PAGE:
Opinion: Sporting brilliance has brought the Olympics to life

The EDP and Norwich Evening News's local government reporter Richard Wheeler was lucky enough to get tickets to see volleyball, football, beach volleyball and handball.

Here he tells us about his London 2012 experience.

A unique occasion with an amazing atmosphere

While a large number of moans about London 2012 stopped following the opening ceremony, sports fans already recognised beforehand the atmosphere makes any major event.

When things get under way, many millions more get swept along.

Most Read

Together it creates an unique occasion – and London 2012 is no different.

The atmosphere at Earls Court crackled as neutrals gathered behind South Korea's women's volleyball team to cheer the underdogs against the mighty USA.

At the Copper Box, thousands of handball novices, me included (beyond bored afternoons watching Eurosport), screamed themselves hoarse as the plucky British men were defeated by the vastly more experienced Sweden.

And beach volleyball? It was impossible not to smile thanks to a combination of brilliant athletes battling it out on the sand, clapping upon clapping from the crowd, dancers and Benny Hill music blaring out as volunteers raked the court.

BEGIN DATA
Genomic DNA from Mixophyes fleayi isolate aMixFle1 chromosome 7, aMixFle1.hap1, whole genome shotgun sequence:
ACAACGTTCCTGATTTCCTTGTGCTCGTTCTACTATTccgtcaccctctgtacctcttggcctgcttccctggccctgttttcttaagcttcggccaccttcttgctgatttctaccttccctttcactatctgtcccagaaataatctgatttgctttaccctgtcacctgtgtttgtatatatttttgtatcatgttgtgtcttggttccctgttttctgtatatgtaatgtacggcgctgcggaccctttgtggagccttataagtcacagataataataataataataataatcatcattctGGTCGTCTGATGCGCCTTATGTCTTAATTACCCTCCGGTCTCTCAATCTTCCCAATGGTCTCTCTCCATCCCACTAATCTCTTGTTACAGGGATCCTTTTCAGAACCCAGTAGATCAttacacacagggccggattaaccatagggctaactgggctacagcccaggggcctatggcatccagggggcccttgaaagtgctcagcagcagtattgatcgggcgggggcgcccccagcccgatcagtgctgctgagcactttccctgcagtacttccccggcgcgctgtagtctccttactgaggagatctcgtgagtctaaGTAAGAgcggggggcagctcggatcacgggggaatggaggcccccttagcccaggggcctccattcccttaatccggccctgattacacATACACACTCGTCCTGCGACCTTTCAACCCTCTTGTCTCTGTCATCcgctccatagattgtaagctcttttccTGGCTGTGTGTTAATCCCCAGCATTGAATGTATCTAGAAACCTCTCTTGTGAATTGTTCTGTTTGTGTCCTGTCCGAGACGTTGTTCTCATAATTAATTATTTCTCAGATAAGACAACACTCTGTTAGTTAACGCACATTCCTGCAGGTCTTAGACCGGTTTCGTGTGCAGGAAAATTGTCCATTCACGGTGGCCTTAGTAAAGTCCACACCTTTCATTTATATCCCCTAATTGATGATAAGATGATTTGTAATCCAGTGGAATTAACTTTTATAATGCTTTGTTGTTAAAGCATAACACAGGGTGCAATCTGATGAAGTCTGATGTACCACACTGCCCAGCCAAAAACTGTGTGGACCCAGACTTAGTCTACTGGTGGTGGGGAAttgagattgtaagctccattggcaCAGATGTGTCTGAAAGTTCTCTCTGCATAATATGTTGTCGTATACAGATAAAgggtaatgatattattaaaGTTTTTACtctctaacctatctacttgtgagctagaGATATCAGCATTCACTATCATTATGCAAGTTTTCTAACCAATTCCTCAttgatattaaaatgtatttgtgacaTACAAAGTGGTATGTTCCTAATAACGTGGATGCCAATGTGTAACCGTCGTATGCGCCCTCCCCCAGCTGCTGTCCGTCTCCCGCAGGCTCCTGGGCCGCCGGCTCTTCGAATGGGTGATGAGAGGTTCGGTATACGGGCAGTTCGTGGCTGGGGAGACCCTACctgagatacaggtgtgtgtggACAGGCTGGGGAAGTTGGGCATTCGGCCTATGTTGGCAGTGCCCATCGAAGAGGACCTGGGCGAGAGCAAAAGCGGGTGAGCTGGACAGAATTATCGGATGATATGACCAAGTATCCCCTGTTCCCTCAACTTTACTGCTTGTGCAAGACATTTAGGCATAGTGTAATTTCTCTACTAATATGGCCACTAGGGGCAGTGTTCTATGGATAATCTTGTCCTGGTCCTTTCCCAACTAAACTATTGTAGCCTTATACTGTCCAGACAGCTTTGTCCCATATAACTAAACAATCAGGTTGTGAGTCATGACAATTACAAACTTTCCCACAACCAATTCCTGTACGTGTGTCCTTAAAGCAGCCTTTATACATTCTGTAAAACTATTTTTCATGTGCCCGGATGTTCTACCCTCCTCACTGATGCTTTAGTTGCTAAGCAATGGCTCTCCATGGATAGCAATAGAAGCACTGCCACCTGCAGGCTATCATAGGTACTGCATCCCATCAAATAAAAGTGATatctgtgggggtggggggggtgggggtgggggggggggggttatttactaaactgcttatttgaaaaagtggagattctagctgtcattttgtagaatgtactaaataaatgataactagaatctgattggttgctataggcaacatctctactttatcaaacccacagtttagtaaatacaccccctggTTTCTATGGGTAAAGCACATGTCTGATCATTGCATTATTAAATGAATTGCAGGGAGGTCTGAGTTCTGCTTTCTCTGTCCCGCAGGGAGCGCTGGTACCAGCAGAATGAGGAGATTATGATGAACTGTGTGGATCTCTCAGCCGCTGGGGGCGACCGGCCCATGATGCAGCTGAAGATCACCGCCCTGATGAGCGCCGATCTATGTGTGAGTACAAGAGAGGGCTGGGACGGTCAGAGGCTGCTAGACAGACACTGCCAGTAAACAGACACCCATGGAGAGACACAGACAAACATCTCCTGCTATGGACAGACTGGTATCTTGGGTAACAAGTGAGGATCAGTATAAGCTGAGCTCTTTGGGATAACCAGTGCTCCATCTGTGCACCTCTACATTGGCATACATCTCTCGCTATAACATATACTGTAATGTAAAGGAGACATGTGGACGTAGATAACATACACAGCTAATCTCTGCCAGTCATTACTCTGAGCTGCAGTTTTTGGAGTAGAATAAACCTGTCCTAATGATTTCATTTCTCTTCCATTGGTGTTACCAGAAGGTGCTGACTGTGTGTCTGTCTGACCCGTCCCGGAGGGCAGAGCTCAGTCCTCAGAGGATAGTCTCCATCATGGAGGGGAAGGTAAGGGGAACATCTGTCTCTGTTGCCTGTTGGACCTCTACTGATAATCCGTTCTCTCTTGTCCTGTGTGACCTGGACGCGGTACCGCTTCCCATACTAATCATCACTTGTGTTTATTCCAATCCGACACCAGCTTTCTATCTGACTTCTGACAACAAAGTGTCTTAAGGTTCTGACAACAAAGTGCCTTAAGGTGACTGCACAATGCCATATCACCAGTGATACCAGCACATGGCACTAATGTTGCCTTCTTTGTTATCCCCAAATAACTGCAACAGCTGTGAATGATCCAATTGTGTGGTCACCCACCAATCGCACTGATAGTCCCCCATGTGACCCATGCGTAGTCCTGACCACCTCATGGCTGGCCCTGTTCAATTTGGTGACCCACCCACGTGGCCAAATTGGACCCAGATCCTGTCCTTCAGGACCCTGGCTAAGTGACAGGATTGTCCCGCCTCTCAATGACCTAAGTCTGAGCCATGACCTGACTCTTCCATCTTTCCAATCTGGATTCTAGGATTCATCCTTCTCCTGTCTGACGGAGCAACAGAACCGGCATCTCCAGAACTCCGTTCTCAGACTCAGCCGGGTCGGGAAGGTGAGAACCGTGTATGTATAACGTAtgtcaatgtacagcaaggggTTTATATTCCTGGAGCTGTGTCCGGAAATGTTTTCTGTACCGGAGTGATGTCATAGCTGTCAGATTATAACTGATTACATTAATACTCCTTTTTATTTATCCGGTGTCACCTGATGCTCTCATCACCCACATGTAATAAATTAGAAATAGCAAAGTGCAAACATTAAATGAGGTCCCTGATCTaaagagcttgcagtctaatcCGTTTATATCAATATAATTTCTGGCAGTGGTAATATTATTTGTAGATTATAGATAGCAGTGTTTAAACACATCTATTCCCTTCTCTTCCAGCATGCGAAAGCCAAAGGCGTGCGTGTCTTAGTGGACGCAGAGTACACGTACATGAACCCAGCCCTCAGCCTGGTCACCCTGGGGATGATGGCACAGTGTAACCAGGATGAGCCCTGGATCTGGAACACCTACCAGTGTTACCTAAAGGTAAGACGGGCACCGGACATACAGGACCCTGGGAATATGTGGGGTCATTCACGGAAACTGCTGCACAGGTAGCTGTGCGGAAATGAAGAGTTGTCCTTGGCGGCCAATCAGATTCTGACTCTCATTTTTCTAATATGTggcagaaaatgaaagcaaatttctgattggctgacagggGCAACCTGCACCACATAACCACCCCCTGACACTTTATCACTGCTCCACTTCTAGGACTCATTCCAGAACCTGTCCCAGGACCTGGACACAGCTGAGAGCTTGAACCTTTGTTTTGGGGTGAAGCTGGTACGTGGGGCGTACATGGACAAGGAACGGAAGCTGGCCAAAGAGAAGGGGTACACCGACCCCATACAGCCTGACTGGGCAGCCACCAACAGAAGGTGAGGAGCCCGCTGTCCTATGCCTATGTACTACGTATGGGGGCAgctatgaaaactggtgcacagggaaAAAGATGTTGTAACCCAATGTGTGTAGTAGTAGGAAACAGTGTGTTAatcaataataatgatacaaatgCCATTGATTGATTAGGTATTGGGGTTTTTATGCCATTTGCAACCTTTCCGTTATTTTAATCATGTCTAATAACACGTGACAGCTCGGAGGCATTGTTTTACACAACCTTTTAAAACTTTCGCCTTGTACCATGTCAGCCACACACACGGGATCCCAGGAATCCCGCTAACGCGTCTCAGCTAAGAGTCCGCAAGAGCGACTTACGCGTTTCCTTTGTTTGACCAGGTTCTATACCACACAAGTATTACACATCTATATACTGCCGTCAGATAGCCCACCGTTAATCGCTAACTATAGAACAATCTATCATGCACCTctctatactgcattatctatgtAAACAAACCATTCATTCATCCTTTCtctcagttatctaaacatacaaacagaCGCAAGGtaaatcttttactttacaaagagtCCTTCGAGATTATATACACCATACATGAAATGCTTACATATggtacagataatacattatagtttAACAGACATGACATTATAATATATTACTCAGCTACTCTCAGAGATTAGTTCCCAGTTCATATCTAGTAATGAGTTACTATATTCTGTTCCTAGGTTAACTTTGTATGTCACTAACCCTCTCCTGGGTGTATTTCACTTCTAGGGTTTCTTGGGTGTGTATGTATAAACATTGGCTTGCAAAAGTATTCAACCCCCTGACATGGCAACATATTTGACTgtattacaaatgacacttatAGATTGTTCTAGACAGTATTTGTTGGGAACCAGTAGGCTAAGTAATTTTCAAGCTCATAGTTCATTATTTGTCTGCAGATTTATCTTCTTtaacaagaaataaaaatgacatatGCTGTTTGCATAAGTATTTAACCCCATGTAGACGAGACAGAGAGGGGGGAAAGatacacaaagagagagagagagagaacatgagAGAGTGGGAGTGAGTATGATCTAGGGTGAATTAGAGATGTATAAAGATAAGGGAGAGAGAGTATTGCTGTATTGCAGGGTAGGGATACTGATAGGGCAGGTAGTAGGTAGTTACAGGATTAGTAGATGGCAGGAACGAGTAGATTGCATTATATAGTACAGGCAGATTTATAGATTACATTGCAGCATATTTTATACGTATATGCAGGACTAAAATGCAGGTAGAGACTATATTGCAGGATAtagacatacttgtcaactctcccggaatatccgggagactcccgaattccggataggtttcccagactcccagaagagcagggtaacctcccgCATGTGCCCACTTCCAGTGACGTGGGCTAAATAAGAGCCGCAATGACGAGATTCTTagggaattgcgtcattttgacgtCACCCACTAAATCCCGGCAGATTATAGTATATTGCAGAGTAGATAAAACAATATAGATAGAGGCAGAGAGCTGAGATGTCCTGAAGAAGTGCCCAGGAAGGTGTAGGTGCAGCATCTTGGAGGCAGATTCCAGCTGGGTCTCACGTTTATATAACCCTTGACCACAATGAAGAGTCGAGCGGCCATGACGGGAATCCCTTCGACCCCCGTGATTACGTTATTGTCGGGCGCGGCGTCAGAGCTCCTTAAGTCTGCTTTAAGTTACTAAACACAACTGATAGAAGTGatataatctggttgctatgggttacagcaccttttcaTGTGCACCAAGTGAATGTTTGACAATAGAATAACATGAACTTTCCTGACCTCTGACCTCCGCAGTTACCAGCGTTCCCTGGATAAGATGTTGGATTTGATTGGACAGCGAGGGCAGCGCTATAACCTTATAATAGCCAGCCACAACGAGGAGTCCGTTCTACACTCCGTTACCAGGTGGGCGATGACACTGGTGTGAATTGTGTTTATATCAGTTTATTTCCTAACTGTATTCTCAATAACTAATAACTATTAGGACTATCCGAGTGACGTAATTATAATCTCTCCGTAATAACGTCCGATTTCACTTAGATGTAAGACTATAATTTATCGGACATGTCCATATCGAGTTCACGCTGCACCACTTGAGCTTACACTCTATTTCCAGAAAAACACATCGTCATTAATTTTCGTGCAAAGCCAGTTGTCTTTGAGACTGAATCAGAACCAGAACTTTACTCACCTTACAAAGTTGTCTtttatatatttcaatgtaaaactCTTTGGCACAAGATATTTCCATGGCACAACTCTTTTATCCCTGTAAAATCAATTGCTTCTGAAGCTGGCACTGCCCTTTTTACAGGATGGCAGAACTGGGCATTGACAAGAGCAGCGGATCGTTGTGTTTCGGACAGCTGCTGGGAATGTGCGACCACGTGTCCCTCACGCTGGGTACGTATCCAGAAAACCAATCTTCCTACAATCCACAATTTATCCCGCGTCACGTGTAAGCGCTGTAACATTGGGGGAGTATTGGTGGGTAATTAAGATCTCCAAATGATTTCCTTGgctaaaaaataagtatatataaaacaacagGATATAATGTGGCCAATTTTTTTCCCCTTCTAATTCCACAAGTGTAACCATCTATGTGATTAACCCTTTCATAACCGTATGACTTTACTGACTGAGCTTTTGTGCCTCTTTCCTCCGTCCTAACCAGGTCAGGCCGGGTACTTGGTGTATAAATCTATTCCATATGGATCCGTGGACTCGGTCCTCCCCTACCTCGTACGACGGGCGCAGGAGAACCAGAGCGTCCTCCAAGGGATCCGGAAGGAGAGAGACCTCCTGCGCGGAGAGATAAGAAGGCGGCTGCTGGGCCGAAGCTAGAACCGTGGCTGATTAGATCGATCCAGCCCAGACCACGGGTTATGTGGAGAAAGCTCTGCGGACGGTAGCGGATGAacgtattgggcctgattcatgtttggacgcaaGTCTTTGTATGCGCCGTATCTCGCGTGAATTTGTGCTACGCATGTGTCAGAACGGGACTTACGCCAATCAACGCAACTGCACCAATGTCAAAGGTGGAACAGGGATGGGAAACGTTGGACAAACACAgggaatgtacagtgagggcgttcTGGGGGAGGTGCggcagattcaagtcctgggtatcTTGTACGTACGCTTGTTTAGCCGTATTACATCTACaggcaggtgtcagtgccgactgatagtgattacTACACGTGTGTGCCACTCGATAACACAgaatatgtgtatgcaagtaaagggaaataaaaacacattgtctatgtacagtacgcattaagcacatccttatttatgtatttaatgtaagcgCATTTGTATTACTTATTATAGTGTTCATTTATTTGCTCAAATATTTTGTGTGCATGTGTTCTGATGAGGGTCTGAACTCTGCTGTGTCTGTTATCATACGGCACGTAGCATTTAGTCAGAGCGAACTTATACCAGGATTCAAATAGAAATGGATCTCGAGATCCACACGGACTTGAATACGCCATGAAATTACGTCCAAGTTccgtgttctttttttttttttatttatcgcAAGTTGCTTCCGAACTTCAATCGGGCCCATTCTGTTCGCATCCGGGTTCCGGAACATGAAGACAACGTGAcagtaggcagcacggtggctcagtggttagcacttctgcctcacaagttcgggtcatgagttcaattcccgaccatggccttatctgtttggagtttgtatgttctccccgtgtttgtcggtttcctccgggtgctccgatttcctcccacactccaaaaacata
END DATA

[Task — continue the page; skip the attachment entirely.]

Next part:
Even GB football, a team of English and Welsh players willing to pull together and try, erased some of my nightmare World Cup moments of watching England in South Africa 2010.

Five days is where it stops for me, until a late athletics visit next week.

Sure, things can be very superficial – everyone has fun, appreciates the efforts of those Olympians and then goes home only collecting memories and merchandise.

It will be easy for any feel-good benefits to stop by the time the Paralympics closes the whole thing next month.

But I hope something more emerges, as people act upon any new enthusiasm for sport, community, friendliness and life the event may have generated.

I've got an idea of what I'd like to find next, a fire reignited in part by the last few days.

And I'll probably know within four months, rather than four more years, if any legacy has been left.

When the sport stops, the rest is up to us.

What do you think of the Olympic Games so far? Write to Evening News letters, Prospect House, Rouen Road, Norwich NR1 1RE or email eveningnewsletters@archant.co.uk